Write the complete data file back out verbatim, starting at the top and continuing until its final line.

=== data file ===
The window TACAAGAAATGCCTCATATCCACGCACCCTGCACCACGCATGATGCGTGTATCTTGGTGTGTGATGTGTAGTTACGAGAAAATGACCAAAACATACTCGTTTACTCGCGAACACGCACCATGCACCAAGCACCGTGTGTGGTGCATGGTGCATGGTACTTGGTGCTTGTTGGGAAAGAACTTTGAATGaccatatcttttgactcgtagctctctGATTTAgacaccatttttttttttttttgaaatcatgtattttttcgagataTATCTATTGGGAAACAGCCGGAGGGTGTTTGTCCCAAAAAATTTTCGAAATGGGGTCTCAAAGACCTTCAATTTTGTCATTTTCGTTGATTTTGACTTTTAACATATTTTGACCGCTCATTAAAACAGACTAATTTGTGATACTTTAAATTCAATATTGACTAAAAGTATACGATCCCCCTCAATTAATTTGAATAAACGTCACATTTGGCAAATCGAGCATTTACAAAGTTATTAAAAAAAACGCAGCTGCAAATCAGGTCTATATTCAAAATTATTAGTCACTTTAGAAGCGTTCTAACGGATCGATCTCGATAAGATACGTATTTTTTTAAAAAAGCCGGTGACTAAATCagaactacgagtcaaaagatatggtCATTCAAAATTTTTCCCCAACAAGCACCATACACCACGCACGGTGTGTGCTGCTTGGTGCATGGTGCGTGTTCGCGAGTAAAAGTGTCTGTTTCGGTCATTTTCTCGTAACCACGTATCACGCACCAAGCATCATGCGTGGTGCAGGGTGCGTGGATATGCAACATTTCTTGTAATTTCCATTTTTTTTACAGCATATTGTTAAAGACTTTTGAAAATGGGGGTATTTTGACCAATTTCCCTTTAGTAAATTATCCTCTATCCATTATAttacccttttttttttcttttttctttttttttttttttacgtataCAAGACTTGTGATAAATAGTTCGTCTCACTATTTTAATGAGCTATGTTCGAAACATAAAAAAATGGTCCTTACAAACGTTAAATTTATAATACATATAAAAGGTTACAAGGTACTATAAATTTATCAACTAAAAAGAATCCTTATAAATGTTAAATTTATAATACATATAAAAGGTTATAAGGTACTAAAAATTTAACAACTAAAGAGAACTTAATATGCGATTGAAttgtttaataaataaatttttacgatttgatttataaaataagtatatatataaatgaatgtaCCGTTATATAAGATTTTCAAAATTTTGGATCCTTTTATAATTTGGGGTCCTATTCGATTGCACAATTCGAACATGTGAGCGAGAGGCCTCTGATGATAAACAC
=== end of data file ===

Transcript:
The window TACAAGAAATGCCTCATATCCACGCACCCTGCACCACGCATGATGCGTGTATCTTGGTGTGTGATGTGTAGTTACGAGAAAATGACCAAAACATACTCGTTTACTCGCGAACACGCACCATGCACCAAGCACCGTGTGTGGTGCATGGTGCATGGTACTTGGTGCTTGTTGGGAAAGAACTTTGAATGaccatatcttttgactcgtagctctctGATTTAgacaccatttttttttttttttgaaatcatgtattttttcgagataTATCTATTGGGAAACAGCCGGAGGGTGTTTGTCCCAAAAAATTTTCGAAATGGGGTCTCAAAGACCTTCAATTTTGTCATTTTCGTTGATTTTGACTTTTAACATATTTTGACCGCTCATTAAAACAGACTAATTTGTGATACTTTAAATTCAATATTGACTAAAAGTATACGATCCCCCTCAATTAATTTGAATAAACGTCACATTTGGCAAATCGAGCATTTACAAAGTTATTAAAAAAAACGCAGCTGCAAATCAGGTCTATATTCAAAATTATTAGTCACTTTAGAAGCGTTCTAACGGATCGATCTCGATAAGATACGTATTTTTTTAAAAAAGCCGGTGACTAAATCagaactacgagtcaaaagatatggtCATTCAAAATTTTTCCCCAACAAGCACCATACACCACGCACGGTGTGTGCTGCTTGGTGCATGGTGCGTGTTCGCGAGTAAAAGTGTCTGTTTCGGTCATTTTCTCGTAACCACGTATCACGCACCAAGCATCATGCGTGGTGCAGGGTGCGTGGATATGCAACATTTCTTGTAATTTCCATTTTTTTTACAGCATATTGTTAAAGACTTTTGAAAATGGGGGTATTTTGACCAATTTCCCTTTAGTAAATTATCCTCTATCCATTATAttacccttttttttttcttttttctttttttttttttttacgtataCAAGACTTGTGATAAATAGTTCGTCTCACTATTTTAATGAGCTATGTTCGAAACATAAAAAAATGGTCCTTACAAACGTTAAATTTATAATACATATAAAAGGTTACAAGGTACTATAAATTTATCAACTAAAAAGAATCCTTATAAATGTTAAATTTATAATACATATAAAAGGTTATAAGGTACTAAAAATTTAACAACTAAAGAGAACTTAATATGCGATTGAAttgtttaataaataaatttttacgatttgatttataaaataagtatatatataaatgaatgtaCCGTTATATAAGATTTTCAAAATTTTGGATCCTTTTATAATTTGGGGTCCTATTCGATTGCACAATTCGAACATGTGAGCGAGAGGCCTCTGATGATAAACAC